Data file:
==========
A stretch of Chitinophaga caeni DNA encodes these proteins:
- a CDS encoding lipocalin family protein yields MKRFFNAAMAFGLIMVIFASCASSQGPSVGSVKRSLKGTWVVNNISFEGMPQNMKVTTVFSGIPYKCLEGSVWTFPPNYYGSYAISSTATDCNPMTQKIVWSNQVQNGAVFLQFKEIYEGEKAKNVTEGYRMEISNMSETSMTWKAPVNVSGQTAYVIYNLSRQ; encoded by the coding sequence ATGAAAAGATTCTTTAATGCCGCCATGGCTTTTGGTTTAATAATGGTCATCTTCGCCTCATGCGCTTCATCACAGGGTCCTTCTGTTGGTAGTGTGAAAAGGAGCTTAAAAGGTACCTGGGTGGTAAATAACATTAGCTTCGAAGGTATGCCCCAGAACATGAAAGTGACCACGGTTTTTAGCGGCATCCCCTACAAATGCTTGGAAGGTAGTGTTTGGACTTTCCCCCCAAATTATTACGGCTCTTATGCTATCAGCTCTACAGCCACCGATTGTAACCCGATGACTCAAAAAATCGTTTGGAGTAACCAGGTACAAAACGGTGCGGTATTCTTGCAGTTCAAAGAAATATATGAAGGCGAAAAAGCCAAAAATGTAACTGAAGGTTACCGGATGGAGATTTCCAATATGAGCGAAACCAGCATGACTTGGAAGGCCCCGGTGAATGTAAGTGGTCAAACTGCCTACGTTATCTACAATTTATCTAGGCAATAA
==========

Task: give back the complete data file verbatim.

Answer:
A stretch of Chitinophaga caeni DNA encodes these proteins:
- a CDS encoding lipocalin family protein yields MKRFFNAAMAFGLIMVIFASCASSQGPSVGSVKRSLKGTWVVNNISFEGMPQNMKVTTVFSGIPYKCLEGSVWTFPPNYYGSYAISSTATDCNPMTQKIVWSNQVQNGAVFLQFKEIYEGEKAKNVTEGYRMEISNMSETSMTWKAPVNVSGQTAYVIYNLSRQ; encoded by the coding sequence ATGAAAAGATTCTTTAATGCCGCCATGGCTTTTGGTTTAATAATGGTCATCTTCGCCTCATGCGCTTCATCACAGGGTCCTTCTGTTGGTAGTGTGAAAAGGAGCTTAAAAGGTACCTGGGTGGTAAATAACATTAGCTTCGAAGGTATGCCCCAGAACATGAAAGTGACCACGGTTTTTAGCGGCATCCCCTACAAATGCTTGGAAGGTAGTGTTTGGACTTTCCCCCCAAATTATTACGGCTCTTATGCTATCAGCTCTACAGCCACCGATTGTAACCCGATGACTCAAAAAATCGTTTGGAGTAACCAGGTACAAAACGGTGCGGTATTCTTGCAGTTCAAAGAAATATATGAAGGCGAAAAAGCCAAAAATGTAACTGAAGGTTACCGGATGGAGATTTCCAATATGAGCGAAACCAGCATGACTTGGAAGGCCCCGGTGAATGTAAGTGGTCAAACTGCCTACGTTATCTACAATTTATCTAGGCAATAA